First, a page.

Google's Project Glass lead designer, Babak Parviz, has divulged further details about the new interactive glasses. The new invention was previously demoed at last year's Google I/O conference where the Explorer Edition of the device was offered for $1,500 (£923) to conference attendees.
Outside of the dramatic skydiving demonstration at the I/O conference last year, the public has had few opportunities to see what the Project Glass device can actually do in terms of software applications and hardware interface controls. Over six months have passed since the device's debut, a relatively long stretch of time in the context of technology development, so excitement and speculation about the interactive glasses has only increased.
Speaking with science publication IEEE Spectrum, Parviz offered a few more slivers of information that help to fill out the picture of exactly how Project Glass will function when it finally reaches developers. In terms of interface, fans of the device have already seen the tiny touch pad on its side, but according to Parviz, that's just the beginning.
"We have also experimented a lot with using voice commands. We have full audio in and audio out, which is a nice, natural way of interacting with something that you'd wear and always have with you," said Parviz.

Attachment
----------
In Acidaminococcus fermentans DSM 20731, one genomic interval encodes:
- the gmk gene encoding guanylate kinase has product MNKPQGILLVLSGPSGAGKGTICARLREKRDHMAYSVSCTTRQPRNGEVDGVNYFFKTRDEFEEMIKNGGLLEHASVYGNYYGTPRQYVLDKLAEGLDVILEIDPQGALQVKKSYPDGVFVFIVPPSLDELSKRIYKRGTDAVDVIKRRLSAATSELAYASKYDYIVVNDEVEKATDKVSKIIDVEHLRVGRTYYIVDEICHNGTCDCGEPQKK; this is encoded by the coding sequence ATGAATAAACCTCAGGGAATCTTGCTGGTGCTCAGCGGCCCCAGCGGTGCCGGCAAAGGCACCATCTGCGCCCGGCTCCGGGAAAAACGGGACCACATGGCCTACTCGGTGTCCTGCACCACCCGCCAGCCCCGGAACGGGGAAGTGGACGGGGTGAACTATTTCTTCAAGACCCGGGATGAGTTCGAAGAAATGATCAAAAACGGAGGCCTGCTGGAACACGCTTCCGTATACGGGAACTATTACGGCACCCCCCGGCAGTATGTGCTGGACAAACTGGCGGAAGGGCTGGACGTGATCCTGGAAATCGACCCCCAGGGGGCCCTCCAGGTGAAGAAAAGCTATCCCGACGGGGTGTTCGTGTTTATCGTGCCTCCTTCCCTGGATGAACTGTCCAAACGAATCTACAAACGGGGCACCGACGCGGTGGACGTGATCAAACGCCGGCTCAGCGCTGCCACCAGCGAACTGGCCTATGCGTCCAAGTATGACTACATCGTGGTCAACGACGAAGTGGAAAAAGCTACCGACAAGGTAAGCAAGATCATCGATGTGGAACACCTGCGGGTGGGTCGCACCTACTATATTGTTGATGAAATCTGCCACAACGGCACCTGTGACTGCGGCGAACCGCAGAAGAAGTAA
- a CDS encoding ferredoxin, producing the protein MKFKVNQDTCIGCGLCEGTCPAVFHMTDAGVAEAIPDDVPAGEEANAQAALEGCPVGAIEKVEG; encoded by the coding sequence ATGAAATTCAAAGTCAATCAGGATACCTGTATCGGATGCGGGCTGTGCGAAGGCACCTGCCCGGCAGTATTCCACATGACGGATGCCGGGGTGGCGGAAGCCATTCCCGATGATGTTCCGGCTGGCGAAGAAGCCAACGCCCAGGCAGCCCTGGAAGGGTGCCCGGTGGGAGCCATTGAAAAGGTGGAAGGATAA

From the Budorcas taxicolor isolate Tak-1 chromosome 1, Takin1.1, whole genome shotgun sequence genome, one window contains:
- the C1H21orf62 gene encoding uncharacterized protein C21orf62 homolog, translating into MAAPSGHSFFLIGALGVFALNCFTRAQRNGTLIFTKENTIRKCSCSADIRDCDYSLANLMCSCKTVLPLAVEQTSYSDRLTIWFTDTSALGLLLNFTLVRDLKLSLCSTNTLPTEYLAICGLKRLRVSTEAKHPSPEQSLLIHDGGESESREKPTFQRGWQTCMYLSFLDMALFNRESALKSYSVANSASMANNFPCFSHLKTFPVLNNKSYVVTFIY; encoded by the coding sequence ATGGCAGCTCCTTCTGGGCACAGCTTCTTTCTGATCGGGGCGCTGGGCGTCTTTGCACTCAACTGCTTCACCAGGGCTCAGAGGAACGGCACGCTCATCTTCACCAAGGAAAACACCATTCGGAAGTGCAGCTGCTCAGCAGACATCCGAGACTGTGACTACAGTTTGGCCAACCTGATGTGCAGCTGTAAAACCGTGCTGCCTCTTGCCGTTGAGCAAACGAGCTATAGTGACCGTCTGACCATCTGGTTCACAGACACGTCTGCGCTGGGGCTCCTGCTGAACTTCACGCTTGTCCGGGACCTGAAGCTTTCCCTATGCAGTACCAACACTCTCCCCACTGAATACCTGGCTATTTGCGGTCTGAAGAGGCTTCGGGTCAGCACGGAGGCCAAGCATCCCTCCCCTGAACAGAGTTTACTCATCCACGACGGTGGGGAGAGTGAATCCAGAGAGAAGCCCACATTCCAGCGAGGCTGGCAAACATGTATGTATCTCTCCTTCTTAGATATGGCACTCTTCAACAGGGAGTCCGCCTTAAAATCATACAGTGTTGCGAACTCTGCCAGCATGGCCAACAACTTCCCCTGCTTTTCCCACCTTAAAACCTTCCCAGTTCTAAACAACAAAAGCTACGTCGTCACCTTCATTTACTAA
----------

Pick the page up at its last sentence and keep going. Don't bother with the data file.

"We have also experimented with some head gestures."
However, when pressed on the topic of software applications, Parviz was purposefully vague, only offering a hypothetical scenario regarding how apps will work on the device.
"One example is to send specific types of email to my device so I can read them or have it read to me by my device, and I can then respond to it with my voice," Parviz said.
"That's a type of application that is related to the cloud."
As for battery life, he offered no exact numbers, but indicated that a lot of research has gone into the power supply issue.
"We have done a lot of work in this area, and it is still a work in progress," Parviz explained.
"Our hope is that the battery life would be sufficient for the whole day. That's our target. So you would put the device on in the morning and you'd go about your daily routine. By the time you got back home, the device would still be functioning."
Perhaps the most interesting comment from Parviz came when he was asked about the prospect of using the device as a kind of smartphone. Envisioning Project Glass as the next generation of smartphone clearly offers more potential for major innovation and market disruption than simply using it to take photos, so even the hint of such is exciting. To that question, Parviz would only say, "We are working on it."
Finally, the most talked-about potential aspect of Project Glass from Google critics is the inclusion of advertisements on the device's display. According to Parviz this isn't the kind of experience users will be subjected to when donning the interactive specs.
"At the moment, there are no plans for advertising on this device," he said. Of course, the key phrase in that statement is "at the moment." As history has shown, several Google products have been offered as free in the beginning, only to have ads show up after the service has reach sufficient scale.
Nevertheless, how Project Glass will eventually pan out once it reaches developers, and then, presumably, consumers, will likely depend more on whether the device is quickly embraced as a truly easy-to-use new platform or simply a very attractive experiment released just a little too early into a market still becoming accustomed to a world of interactive touch screens.